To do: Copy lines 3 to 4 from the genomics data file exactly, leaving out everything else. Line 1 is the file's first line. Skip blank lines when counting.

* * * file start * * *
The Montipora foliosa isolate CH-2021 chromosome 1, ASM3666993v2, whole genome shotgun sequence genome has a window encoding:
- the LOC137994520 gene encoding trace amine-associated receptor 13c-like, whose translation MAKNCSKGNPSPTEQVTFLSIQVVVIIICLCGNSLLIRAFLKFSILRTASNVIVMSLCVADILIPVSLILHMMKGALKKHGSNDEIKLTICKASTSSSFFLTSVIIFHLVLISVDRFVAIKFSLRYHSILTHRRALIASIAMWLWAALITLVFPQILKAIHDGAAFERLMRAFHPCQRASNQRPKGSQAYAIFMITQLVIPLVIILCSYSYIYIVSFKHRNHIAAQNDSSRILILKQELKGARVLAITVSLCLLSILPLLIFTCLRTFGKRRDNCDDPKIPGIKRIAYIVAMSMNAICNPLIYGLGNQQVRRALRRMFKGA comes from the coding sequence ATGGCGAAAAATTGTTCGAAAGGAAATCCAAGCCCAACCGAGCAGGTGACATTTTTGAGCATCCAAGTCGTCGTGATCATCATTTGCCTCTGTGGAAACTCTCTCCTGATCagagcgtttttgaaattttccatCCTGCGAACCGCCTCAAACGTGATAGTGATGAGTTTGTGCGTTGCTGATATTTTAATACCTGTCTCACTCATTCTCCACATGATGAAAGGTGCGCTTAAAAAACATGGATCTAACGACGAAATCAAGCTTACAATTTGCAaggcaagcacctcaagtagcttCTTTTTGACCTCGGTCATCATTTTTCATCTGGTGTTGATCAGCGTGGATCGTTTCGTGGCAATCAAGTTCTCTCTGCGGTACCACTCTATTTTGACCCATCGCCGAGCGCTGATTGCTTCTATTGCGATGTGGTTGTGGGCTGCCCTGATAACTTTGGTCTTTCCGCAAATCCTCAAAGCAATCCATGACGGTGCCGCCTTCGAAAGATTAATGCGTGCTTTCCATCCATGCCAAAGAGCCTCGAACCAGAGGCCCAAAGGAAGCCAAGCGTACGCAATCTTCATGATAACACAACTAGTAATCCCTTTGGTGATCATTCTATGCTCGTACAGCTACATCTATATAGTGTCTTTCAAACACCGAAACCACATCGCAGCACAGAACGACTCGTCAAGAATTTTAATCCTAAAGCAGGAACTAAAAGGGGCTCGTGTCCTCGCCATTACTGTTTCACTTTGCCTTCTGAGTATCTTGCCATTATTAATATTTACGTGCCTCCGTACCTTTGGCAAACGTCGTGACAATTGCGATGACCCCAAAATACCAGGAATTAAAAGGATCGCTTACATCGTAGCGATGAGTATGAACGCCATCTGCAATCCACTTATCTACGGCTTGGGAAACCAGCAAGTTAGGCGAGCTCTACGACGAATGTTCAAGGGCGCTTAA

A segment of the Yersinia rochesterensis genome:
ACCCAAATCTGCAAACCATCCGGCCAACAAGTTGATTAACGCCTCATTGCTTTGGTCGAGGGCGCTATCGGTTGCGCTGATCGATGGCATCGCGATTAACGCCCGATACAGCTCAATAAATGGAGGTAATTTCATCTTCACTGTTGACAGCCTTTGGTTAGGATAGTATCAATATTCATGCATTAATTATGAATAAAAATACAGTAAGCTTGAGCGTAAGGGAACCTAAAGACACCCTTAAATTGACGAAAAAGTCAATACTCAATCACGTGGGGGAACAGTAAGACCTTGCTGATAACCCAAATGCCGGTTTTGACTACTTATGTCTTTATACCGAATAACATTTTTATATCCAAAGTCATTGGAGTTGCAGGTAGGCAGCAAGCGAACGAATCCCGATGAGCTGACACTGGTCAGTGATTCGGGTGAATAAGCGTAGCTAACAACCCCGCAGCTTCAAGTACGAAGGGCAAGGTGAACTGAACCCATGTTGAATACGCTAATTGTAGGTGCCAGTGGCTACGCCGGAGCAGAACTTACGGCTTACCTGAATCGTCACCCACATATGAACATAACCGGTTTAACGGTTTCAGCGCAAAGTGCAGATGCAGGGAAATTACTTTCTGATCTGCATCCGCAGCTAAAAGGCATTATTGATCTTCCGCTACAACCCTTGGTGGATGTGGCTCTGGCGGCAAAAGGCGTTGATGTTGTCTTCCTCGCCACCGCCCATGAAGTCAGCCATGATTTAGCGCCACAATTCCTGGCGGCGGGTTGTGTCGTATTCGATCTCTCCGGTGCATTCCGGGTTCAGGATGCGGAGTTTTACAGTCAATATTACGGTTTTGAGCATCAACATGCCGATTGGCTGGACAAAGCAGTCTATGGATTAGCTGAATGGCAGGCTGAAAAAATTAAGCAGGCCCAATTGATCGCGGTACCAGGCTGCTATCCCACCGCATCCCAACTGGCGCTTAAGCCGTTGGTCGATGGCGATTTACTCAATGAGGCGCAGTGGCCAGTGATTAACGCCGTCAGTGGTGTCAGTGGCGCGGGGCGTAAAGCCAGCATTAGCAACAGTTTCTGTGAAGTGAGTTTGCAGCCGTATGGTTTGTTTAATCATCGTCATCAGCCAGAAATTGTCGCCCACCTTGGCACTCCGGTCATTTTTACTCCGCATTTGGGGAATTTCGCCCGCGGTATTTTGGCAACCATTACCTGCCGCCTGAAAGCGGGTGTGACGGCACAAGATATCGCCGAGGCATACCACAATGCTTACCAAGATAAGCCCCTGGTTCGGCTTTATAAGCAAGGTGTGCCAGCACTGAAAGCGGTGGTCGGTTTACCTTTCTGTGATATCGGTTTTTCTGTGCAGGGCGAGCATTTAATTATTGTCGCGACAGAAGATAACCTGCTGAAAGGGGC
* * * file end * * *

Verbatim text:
A segment of the Yersinia rochesterensis genome:
ACCCAAATCTGCAAACCATCCGGCCAACAAGTTGATTAACGCCTCATTGCTTTGGTCGAGGGCGCTATCGGTTGCGCTGATCGATGGCATCGCGATTAACGCCCGATACAGCTCAATAAATGGAGGTAATTTCATCTTCACTGTTGACAGCCTTTGGTTAGGATAGTATCAATATTCATGCATTAATTATGAATAAAAATACAGTAAGCTTGAGCGTAAGGGAACCTAAAGACACCCTTAAATTGACGAAAAAGTCAATACTCAATCACGTGGGGGAACAGTAAGACCTTGCTGATAACCCAAATGCCGGTTTTGACTACTTATGTCTTTATACCGAATAACATTTTTATATCCAAAGTCATTGGAGTTGCAGGTAGGCAGCAAGCGAACGAATCCCGATGAGCTGACACTGGTCAGTGATTCGGGTGAATAAGCGTAGCTAACAACCCCGCAGCTTCAAGTACGAAGGGCAAGGTGAACTGAACCCATGTTGAATACGCTAATTGTAGGTGCCAGTGGCTACGCCGGAGCAGAACTTACGGCTTACCTGAATCGTCACCCACATATGAACATAACCGGTTTAACGGTTTCAGCGCAAAGTGCAGATGCAGGGAAATTACTTTCTGATCTGCATCCGCAGCTAAAAGGCATTATTGATCTTCCGCTACAACCCTTGGTGGATGTGGCTCTGGCGGCAAAAGGCGTTGATGTTGTCTTCCTCGCCACCGCCCATGAAGTCAGCCATGATTTAGCGCCACAATTCCTGGCGGCGGGTTGTGTCGTATTCGATCTCTCCGGTGCATTCCGGGTTCAGGATGCGGAGTTTTACAGTCAATATTACGGTTTTGAGCATCAACATGCCGATTGGCTGGACAAAGCAGTCTATGGATTAGCTGAATGGCAGGCTGAAAAAATTAAGCAGGCCCAATTGATCGCGGTACCAGGCTGCTATCCCACCGCATCCCAACTGGCGCTTAAGCCGTTGGTCGATGGCGATTTACTCAATGAGGCGCAGTGGCCAGTGATTAACGCCGTCAGTGGTGTCAGTGGCGCGGGGCGTAAAGCCAGCATTAGCAACAGTTTCTGTGAAGTGAGTTTGCAGCCGTATGGTTTGTTTAATCATCGTCATCAGCCAGAAATTGTCGCCCACCTTGGCACTCCGGTCATTTTTACTCCGCATTTGGGGAATTTCGCCCGCGGTATTTTGGCAACCATTACCTGCCGCCTGAAAGCGGGTGTGACGGCACAAGATATCGCCGAGGCATACCACAATGCTTACCAAGATAAGCCCCTGGTTCGGCTTTATAAGCAAGGTGTGCCAGCACTGAAAGCGGTGGTCGGTTTACCTTTCTGTGATATCGGTTTTTCTGTGCAGGGCGAGCATTTAATTATTGTCGCGACAGAAGATAACCTGCTGAAAGGGGC